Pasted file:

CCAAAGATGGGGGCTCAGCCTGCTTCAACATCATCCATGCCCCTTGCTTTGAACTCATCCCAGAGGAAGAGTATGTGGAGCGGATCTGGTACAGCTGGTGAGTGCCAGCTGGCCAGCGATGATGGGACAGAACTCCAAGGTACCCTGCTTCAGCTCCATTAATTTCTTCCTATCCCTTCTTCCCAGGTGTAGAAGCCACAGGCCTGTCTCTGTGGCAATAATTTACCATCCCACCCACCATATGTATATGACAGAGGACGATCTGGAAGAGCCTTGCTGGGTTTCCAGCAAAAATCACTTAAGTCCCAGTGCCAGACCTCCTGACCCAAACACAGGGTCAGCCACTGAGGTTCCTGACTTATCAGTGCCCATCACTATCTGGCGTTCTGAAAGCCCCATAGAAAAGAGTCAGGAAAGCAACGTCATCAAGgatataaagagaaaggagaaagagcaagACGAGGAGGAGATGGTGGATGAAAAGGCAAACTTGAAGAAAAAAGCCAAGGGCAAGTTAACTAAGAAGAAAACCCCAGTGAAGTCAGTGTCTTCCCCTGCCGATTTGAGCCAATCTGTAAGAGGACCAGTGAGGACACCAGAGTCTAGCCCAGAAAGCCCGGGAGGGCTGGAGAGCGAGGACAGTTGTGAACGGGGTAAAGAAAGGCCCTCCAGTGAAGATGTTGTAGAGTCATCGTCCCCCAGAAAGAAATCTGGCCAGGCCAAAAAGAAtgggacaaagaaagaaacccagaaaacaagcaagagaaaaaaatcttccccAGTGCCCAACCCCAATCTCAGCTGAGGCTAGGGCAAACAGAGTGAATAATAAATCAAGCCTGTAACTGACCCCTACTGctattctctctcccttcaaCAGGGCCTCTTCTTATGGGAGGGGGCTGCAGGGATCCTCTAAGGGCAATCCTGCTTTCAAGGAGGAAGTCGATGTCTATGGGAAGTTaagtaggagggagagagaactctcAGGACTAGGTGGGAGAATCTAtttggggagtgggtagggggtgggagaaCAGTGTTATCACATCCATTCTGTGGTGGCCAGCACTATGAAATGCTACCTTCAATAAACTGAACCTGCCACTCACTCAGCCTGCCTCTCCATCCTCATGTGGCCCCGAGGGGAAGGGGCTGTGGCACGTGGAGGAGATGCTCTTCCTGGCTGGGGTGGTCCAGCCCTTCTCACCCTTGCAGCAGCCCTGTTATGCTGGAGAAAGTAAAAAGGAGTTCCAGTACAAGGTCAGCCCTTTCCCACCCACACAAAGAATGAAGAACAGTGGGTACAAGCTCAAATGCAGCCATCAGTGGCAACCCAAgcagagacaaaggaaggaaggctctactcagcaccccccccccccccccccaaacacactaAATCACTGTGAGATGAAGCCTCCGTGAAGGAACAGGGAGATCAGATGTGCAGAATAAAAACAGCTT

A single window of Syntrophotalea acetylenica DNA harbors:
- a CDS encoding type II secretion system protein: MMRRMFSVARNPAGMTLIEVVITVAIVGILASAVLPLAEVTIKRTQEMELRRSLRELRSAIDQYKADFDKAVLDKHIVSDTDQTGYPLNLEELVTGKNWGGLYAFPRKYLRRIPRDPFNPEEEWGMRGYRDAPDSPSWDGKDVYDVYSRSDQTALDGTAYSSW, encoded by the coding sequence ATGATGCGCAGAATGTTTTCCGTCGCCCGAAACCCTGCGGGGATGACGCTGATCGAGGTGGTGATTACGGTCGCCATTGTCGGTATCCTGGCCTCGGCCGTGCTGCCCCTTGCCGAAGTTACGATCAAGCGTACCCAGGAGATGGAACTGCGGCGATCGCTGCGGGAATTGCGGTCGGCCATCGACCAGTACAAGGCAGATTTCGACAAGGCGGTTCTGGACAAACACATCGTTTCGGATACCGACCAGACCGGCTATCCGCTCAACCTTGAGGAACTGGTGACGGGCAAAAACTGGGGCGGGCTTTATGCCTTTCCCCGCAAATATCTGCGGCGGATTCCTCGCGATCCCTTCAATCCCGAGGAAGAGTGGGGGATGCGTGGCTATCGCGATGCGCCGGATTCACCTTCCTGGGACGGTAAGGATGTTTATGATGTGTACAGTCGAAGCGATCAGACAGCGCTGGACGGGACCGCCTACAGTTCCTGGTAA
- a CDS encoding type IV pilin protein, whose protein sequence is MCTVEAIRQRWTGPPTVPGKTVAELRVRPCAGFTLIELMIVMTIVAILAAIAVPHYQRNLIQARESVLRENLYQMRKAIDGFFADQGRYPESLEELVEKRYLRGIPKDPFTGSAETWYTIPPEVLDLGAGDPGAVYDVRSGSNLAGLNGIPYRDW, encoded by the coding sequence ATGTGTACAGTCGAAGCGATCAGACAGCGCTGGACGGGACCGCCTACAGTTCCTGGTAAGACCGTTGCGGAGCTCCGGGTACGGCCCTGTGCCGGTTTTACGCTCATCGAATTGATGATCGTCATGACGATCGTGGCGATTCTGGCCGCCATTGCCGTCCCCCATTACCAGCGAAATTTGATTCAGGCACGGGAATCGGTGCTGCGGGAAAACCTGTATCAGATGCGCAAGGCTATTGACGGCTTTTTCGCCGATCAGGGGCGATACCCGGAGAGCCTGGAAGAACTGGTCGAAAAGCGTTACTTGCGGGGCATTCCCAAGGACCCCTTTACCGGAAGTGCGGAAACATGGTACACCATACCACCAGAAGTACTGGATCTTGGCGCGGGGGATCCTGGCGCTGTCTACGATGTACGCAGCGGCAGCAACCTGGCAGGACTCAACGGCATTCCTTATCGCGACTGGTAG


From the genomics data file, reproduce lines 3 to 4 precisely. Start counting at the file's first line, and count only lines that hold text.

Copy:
- a CDS encoding type II secretion system protein: MMRRMFSVARNPAGMTLIEVVITVAIVGILASAVLPLAEVTIKRTQEMELRRSLRELRSAIDQYKADFDKAVLDKHIVSDTDQTGYPLNLEELVTGKNWGGLYAFPRKYLRRIPRDPFNPEEEWGMRGYRDAPDSPSWDGKDVYDVYSRSDQTALDGTAYSSW, encoded by the coding sequence ATGATGCGCAGAATGTTTTCCGTCGCCCGAAACCCTGCGGGGATGACGCTGATCGAGGTGGTGATTACGGTCGCCATTGTCGGTATCCTGGCCTCGGCCGTGCTGCCCCTTGCCGAAGTTACGATCAAGCGTACCCAGGAGATGGAACTGCGGCGATCGCTGCGGGAATTGCGGTCGGCCATCGACCAGTACAAGGCAGATTTCGACAAGGCGGTTCTGGACAAACACATCGTTTCGGATACCGACCAGACCGGCTATCCGCTCAACCTTGAGGAACTGGTGACGGGCAAAAACTGGGGCGGGCTTTATGCCTTTCCCCGCAAATATCTGCGGCGGATTCCTCGCGATCCCTTCAATCCCGAGGAAGAGTGGGGGATGCGTGGCTATCGCGATGCGCCGGATTCACCTTCCTGGGACGGTAAGGATGTTTATGATGTGTACAGTCGAAGCGATCAGACAGCGCTGGACGGGACCGCCTACAGTTCCTGGTAA
- a CDS encoding type IV pilin protein, whose protein sequence is MCTVEAIRQRWTGPPTVPGKTVAELRVRPCAGFTLIELMIVMTIVAILAAIAVPHYQRNLIQARESVLRENLYQMRKAIDGFFADQGRYPESLEELVEKRYLRGIPKDPFTGSAETWYTIPPEVLDLGAGDPGAVYDVRSGSNLAGLNGIPYRDW, encoded by the coding sequence ATGTGTACAGTCGAAGCGATCAGACAGCGCTGGACGGGACCGCCTACAGTTCCTGGTAAGACCGTTGCGGAGCTCCGGGTACGGCCCTGTGCCGGTTTTACGCTCATCGAATTGATGATCGTCATGACGATCGTGGCGATTCTGGCCGCCATTGCCGTCCCCCATTACCAGCGAAATTTGATTCAGGCACGGGAATCGGTGCTGCGGGAAAACCTGTATCAGATGCGCAAGGCTATTGACGGCTTTTTCGCCGATCAGGGGCGATACCCGGAGAGCCTGGAAGAACTGGTCGAAAAGCGTTACTTGCGGGGCATTCCCAAGGACCCCTTTACCGGAAGTGCGGAAACATGGTACACCATACCACCAGAAGTACTGGATCTTGGCGCGGGGGATCCTGGCGCTGTCTACGATGTACGCAGCGGCAGCAACCTGGCAGGACTCAACGGCATTCCTTATCGCGACTGGTAG